More than a year after the Lucas Estate filed several variance requests to be permitted to use the 70-acre property at 1143 W. 116th St. as a meeting or party hall, the Lucas family plans to continue hosting events there that they believe have always been permissible – without a variance.
The Carmel Board of Zoning Appeals was set to discuss the matter at its Aug. 27 meeting, but it was pulled from the agenda after Michael Hollibaugh, director of Carmel’s Dept. of Community Services, withdrew a determination letter he wrote to Lucas Estate attorneys in November 2017 outlining restrictions on short-term outdoor special events. Lucas Estate officials had appealed the determination letter, which they believed unfairly singled them out.
Hollibaugh stated in an Aug. 22 letter to Lucas Estate attorneys that he was withdrawing the determination letter after attempting mediation.
“Throughout the appeal, the City of Carmel attempted to negotiate a settlement agreement with your client,” Hollibaugh stated. “Unfortunately, even after formalized mediation efforts, any attempt to achieve a reasonable resolution failed. Therefore, it now seems prudent to withdraw my Determination and allow the BZA Order to stand on its own merits, without any attempt at further clarification or interpretation by me.”
Michael Wukmer, an attorney representing Lucas Estate, said the BZA order has no impact on events at the Lucas Estate because they don’t violate any city ordinances in the first place. He said the Lucas family only applied for the variances in April 2017 at the repeated request of the City of Carmel and that they have never been ordered to halt operations.
In a statement issued Aug. 27, Lucas Estate owner Forrest Lucas described why he believes events on the property do not violate city code.
“Some have asserted that we are a commercial business because many of our events are catered or offer valet services for their guests, but these activities are common with larger estates or functions and is not prohibited by the zoning laws,” he stated. “The fact that we have a larger piece of property and can invite more guests does not change the fundamental nature of our events or convert our activities to commercial activities. It does not make our private events into a commercial business.”
In September 2017, the BZA narrowly voted against the variance requests, with many west Carmel residents speaking against the parties at the estate because of noise, traffic and other issues. Lucas stated that some of the protests are believed to “be political in nature” and that many remonstrators are not immediate neighbors of the property.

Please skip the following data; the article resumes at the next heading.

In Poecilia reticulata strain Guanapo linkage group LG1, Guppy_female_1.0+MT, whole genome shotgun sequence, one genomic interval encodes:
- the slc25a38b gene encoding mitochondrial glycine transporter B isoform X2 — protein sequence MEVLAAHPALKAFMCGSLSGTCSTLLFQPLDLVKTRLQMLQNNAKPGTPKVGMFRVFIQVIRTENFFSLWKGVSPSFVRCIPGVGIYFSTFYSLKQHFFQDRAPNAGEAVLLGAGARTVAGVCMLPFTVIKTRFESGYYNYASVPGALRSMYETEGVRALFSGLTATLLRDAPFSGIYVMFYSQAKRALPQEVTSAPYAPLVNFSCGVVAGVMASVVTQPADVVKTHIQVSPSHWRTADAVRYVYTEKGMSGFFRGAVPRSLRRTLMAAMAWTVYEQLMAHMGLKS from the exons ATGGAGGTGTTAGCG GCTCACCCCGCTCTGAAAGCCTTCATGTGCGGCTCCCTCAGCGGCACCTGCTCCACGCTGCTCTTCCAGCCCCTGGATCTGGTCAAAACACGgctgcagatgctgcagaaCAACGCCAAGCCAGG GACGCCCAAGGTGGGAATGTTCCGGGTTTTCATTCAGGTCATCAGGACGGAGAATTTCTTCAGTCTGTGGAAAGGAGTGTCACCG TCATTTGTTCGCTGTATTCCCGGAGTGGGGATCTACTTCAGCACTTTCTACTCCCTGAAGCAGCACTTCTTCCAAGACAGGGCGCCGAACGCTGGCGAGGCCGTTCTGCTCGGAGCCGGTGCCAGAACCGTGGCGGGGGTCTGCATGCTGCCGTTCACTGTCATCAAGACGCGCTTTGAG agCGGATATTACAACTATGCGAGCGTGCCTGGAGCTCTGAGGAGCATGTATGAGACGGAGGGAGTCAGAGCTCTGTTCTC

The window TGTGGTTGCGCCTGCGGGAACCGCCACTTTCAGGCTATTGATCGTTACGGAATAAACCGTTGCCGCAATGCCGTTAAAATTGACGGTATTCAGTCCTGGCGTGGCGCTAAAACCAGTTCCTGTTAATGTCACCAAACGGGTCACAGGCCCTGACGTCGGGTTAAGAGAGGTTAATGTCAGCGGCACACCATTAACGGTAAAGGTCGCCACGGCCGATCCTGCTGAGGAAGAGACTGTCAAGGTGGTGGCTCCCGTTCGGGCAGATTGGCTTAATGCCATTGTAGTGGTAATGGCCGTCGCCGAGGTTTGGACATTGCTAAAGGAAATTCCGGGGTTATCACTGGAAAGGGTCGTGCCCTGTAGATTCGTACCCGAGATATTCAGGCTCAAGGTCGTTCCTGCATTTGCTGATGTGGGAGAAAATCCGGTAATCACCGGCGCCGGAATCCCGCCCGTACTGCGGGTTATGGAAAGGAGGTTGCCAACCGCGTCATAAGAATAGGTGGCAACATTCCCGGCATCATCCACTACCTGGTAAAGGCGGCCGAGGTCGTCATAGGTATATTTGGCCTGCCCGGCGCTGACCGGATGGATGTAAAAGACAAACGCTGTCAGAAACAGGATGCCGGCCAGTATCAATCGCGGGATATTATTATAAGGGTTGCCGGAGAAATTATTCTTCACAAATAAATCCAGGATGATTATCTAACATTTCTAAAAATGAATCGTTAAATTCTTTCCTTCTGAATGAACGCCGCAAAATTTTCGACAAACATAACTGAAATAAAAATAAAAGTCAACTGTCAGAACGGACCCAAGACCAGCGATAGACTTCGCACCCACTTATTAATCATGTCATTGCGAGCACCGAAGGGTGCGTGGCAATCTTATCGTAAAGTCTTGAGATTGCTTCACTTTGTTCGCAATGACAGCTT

“Legally, (the BZA vote) did not change anything,” Lucas stated. “What we were legally doing before the denial we could continue.”
In the August letter, Hollibaugh states that failure to comply with the BZA order may result in the city “pursuing enforcement” against Lucas Estate.
Dan McFeely, a spokesperson for the City of Carmel, declined to discuss specifics regarding the situation, describing it as a “matter of litigation.”
“Neighbors to the estate still have a grave concern about noise, traffic and what they believe is business use of a residential property,” he stated in an email. “Any action to enforce that BZA order by the city will potentially result in litigation. Despite this, both parties continue to discuss a potential resolution. To guarantee the integrity of these discussions, the city has no further comment at this time.”
Lucas stated that the estate had never received a citation for violating city code since it began operating in 2011 except for a recent noise ordinance complaint that he is challenging. The estate has put in directional lighting and sound systems, buffering and sound monitoring to ensure all events comply with the city’s noise ordinance.
“We have met many times with the neighbors and believe that we have satisfied all but a few protestors,” Lucas stated. “We are not trying to minimize their opinions. We will continue to be sensitive to our neighbors and their legitimate concerns.”